Targeted firm smacks back, chucks patent sueball at Overland
What do you mean we're the ones infringing YOUR intellectual property?
Storage firm Quantum has bared its teeth at the T Rex of tape – aka Overland Storage – and counter-sued for patent infringement.
What's happening is that Overland Storage, on the hunt for royalty payments and/or licence fees and damages, had sued BDT, a Germany-based maker of tape automation devices used by many OEMs, for patent infringement. Overland also sued those OEMs  that used BDT's kit, calculating that should an infringement claim against BDT prove successful, those OEMs would have to follow suit and cough up the cash.
Overland hired legal megalith DLA Piper on a no-win-no-fee basis. Dell and IBM have both settled individually with Overland already.
The OEMs involved are Quantum, Venture Corp, Spectra Logic, PivotStor, Qualstar, Tandberg Data GmBH and Tandberg Data Corp. Quantum is suing Overland in the same southern California district court used by Overland to sue Quantum; this really is legal tit-for-tat.
Quantum denies it has infringed any Overland IP and instead asserts that Overland has breached four Quantum patents in its NEO tape library and SnapServer product lines, namely:
- US patent number 6,542,787, dealing with tape cartridge transport inside a library;
- number 6,498,771, covering multiple tape cartridge magazines in a library;
- number 5,925,119, covering a library's internal data transfer bus; and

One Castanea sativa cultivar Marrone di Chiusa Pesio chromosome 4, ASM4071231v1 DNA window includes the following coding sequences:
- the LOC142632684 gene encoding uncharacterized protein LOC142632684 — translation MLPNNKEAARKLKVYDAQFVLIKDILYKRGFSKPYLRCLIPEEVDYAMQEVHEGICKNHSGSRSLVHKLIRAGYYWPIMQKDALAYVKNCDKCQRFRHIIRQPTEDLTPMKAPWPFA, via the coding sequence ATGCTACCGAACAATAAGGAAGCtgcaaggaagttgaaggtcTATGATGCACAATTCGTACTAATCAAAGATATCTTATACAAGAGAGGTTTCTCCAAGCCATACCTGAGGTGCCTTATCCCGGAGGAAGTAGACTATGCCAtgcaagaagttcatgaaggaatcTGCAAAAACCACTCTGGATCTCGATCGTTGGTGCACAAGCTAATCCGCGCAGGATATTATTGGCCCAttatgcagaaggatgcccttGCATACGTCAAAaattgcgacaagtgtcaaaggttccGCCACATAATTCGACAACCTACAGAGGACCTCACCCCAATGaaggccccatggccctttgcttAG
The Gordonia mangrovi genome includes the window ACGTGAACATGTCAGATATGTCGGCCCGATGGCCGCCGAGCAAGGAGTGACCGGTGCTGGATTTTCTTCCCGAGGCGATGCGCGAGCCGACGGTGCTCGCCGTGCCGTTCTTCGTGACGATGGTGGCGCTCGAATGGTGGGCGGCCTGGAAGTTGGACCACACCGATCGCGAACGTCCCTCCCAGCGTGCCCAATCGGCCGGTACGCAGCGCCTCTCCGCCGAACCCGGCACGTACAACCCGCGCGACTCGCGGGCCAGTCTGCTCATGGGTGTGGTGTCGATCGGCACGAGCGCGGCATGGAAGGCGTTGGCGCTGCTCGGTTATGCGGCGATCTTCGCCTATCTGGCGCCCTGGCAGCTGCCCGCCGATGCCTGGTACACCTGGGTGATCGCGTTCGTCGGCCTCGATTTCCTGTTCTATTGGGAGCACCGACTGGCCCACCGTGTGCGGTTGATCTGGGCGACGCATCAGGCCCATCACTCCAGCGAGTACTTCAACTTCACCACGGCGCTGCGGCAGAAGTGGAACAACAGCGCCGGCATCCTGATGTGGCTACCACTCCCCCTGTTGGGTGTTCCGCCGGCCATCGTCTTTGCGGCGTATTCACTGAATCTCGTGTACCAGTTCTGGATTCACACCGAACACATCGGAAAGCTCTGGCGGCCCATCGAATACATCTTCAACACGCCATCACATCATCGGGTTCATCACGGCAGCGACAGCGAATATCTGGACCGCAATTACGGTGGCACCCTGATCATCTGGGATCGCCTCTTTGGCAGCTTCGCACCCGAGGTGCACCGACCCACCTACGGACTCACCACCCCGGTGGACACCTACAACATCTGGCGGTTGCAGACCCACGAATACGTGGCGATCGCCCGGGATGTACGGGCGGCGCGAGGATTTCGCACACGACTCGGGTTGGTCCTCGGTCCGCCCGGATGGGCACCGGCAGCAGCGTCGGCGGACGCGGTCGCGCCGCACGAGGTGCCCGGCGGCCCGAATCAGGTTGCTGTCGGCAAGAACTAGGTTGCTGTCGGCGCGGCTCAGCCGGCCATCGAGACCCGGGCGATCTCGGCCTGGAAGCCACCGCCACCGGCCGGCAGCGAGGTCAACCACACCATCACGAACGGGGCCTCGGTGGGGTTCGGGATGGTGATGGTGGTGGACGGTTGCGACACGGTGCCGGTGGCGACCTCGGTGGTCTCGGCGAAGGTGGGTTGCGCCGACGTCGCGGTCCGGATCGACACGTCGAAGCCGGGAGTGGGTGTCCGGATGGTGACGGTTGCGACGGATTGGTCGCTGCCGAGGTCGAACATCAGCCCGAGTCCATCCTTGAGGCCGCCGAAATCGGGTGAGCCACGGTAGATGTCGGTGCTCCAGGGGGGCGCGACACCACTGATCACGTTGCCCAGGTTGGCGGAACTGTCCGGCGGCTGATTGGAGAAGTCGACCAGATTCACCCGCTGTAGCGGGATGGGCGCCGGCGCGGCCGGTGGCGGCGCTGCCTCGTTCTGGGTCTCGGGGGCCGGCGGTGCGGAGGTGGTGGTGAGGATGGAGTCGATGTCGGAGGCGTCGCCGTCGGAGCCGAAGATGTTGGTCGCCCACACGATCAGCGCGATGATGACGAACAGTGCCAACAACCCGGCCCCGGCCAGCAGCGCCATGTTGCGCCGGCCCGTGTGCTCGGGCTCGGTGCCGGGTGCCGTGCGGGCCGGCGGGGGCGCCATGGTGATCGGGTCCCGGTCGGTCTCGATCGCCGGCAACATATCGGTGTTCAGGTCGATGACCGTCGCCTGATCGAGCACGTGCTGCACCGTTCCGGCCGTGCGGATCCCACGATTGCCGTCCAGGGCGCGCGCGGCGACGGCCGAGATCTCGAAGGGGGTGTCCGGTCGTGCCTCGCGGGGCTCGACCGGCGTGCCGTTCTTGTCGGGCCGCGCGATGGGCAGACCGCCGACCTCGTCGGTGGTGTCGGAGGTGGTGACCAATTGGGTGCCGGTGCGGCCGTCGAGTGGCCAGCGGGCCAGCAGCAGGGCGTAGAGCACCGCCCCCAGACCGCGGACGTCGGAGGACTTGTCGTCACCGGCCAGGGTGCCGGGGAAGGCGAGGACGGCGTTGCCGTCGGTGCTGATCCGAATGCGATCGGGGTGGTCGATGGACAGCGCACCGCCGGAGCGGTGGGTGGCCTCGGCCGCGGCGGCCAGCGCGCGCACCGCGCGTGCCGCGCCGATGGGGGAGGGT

- number 5,491,812, covering the connection of a SCSI device to an Ethernet network.
Quantum's general counsel, SVP Shawn Hall, adopting an in-regret-rather-than-anger stance, said: "We firmly believe that Overland's claims are without merit and that they are the ones infringing our intellectual property. We brought this to Overland's attention, but, unfortunately, they made it clear that they were determined to pursue their lawsuit anyway."
How unreasonable of Overland. A person connected with the firm suggested Quantum was just having a hissy fit.
Overland has recently announced flash-enhanced SnapServer DX unified SAN and NAS storage products for small businesses. It has also appointed Randy Gast as an SVP for strategic alliances and client services, meaning responsibility for the world-wide support organisation. He comes to Overland from HP, being an ex-VP for a $2bn worldwide supply chain and logistics, via 3PAR. Despite Overland's years of losses and declining share price, Gast is convinced there is a future in the business.
Quantum has its own financial problems and doesn't want to increase its costs by paying royalties or licence fees to Overland. So the two companies' packs of lawyers are snarling and barking at each other in their practised legal manner, while the rest of us buy and sell storage gear, or write about it, and marvel at the US's curious patent system. ®